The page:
This paper examines the problem of locating additional passenger facilities on a transportation network to supplement ones that already exist. A distinction is made between "supporting" facilities which operate only in concert with already existing ones and "new" facilities which are self-sufficient and operate independently. It is shown that, when the objective is to maximize the utility of travel times to all users, at least one set of optimal locations for the new facilities exist on the nodes of the network if the utility function for travel times is convex. This result is proven under very general conditions including the assumption of a probabilistic transportation network, i.e. a network where travel times on network branches are random variables. A straightforward algorithm for solving a specific simple case is also provided and the results are illustrated by examples.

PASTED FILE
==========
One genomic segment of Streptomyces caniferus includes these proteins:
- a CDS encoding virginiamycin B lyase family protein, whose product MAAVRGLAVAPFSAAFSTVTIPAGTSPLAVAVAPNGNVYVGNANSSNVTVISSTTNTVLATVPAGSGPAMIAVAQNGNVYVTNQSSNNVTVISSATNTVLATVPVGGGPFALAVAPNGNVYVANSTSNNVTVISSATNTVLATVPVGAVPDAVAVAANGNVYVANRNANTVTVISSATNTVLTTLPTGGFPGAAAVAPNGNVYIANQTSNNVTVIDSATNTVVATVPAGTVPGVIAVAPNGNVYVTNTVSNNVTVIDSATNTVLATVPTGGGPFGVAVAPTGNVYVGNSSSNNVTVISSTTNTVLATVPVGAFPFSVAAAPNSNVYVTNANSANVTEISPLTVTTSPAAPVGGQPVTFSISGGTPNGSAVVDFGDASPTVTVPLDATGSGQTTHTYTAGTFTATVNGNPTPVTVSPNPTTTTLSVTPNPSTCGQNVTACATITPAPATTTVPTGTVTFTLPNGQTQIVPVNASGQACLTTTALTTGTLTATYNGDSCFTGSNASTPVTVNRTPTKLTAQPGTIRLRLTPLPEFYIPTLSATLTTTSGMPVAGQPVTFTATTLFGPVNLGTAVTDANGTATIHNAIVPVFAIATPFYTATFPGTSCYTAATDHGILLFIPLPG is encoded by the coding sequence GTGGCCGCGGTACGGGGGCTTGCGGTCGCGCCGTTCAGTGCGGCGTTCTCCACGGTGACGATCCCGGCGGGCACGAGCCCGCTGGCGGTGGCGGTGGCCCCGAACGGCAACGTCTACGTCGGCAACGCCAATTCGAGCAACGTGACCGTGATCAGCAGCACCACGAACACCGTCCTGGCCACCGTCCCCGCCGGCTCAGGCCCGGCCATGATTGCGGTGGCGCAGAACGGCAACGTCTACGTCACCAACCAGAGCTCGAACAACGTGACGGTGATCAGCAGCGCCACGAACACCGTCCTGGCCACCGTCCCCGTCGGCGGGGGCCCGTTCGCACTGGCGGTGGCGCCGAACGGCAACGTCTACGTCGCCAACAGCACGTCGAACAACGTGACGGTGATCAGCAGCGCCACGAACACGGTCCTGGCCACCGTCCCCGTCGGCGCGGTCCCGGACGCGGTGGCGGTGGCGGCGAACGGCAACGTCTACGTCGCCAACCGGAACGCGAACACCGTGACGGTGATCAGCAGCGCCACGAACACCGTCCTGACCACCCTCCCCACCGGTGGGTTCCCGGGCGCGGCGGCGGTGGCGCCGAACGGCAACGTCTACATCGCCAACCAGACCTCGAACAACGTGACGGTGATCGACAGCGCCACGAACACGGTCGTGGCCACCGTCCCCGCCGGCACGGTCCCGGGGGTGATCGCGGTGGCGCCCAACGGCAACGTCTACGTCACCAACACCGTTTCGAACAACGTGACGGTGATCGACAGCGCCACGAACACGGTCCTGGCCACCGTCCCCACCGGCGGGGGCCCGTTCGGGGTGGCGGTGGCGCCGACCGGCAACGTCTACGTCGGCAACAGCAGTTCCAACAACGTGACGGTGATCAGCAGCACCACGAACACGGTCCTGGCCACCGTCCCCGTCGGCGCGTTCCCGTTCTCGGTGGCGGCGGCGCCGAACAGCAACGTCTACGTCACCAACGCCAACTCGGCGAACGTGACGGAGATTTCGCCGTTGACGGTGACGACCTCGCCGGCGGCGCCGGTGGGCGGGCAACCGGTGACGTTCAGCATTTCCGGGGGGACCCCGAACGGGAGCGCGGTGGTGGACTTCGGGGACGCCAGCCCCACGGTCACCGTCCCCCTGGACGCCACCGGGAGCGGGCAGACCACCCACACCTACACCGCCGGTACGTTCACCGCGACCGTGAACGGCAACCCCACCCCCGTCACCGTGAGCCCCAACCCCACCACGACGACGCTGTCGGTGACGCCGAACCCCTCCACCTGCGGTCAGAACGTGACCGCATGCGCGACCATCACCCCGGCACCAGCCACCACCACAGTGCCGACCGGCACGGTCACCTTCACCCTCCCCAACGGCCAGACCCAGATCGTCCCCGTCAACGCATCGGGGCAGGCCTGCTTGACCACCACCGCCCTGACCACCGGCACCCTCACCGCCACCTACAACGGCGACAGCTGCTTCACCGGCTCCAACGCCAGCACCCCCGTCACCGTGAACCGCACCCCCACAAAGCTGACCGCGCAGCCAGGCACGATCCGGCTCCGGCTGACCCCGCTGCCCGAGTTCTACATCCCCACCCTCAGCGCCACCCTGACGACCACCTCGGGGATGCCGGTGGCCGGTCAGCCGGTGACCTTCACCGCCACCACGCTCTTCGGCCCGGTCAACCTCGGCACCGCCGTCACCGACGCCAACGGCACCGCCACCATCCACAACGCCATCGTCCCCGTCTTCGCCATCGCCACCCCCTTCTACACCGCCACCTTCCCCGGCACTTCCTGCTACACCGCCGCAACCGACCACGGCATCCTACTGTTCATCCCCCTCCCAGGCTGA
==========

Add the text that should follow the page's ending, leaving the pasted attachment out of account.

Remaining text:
ASJC Scopus subject areas
- Civil and Structural Engineering